LONDON (Reuters) - Colombia is making “substantial progress” in getting its stalled peace deal with Marxist rebels back on track and hopes to have a deal very soon, the country’s President Juan Manuel Santos said on Wednesday.
Colombia is scrambling to save a hard-won peace deal after voters last month narrowly rejected a deal as too lenient on the rebels, the Revolutionary Armed Forces of Colombia (FARC), in a shock result that plunged the situation into uncertainty.
“We have been making substantial progress. In the very, very near future we will have this agreement and I have the power to implement the agreement,” said Santos, who is on a state visit to Britain.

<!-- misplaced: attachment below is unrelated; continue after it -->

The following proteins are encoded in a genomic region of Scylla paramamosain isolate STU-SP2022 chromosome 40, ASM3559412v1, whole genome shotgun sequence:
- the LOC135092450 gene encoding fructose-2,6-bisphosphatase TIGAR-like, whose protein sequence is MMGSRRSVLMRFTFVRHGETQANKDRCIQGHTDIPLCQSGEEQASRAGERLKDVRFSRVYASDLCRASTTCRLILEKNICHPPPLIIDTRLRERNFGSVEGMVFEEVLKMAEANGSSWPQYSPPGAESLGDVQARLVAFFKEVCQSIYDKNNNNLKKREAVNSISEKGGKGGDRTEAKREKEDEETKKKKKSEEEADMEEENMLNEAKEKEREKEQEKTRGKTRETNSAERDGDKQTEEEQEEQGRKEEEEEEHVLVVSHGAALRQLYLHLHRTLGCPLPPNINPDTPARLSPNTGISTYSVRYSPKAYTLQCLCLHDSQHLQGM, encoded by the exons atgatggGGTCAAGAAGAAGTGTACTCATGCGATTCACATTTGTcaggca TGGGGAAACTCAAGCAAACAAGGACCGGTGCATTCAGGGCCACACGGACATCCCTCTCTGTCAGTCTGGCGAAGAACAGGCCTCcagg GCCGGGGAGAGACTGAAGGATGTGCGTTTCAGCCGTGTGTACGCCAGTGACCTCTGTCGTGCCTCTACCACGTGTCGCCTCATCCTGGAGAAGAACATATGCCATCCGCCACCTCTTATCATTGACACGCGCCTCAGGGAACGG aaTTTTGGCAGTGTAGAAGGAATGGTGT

There has been some vehement opposition - led by hardline former President Alvaro Uribe - to major planks of the previous deal, including guaranteed congressional seats for the FARC and immunity from traditional jail sentences for leaders.
A renegotiation seems to depend on whether the FARC would accept tougher conditions, maybe combined with a softening of Uribe’s demands. After years of refusing to meet negotiators, Uribe has now said he is willing to seek a joint solution.
Santos predicted significant economic benefits from a peace deal, which would ease decades of unrest in Colombia.
It would boost economic growth by one-half to 1 percent annually, he said, adding: “Other people say it could be more like 2 percent.”
Additional reporting by Marc Jones; Editing by Tom Heneghan
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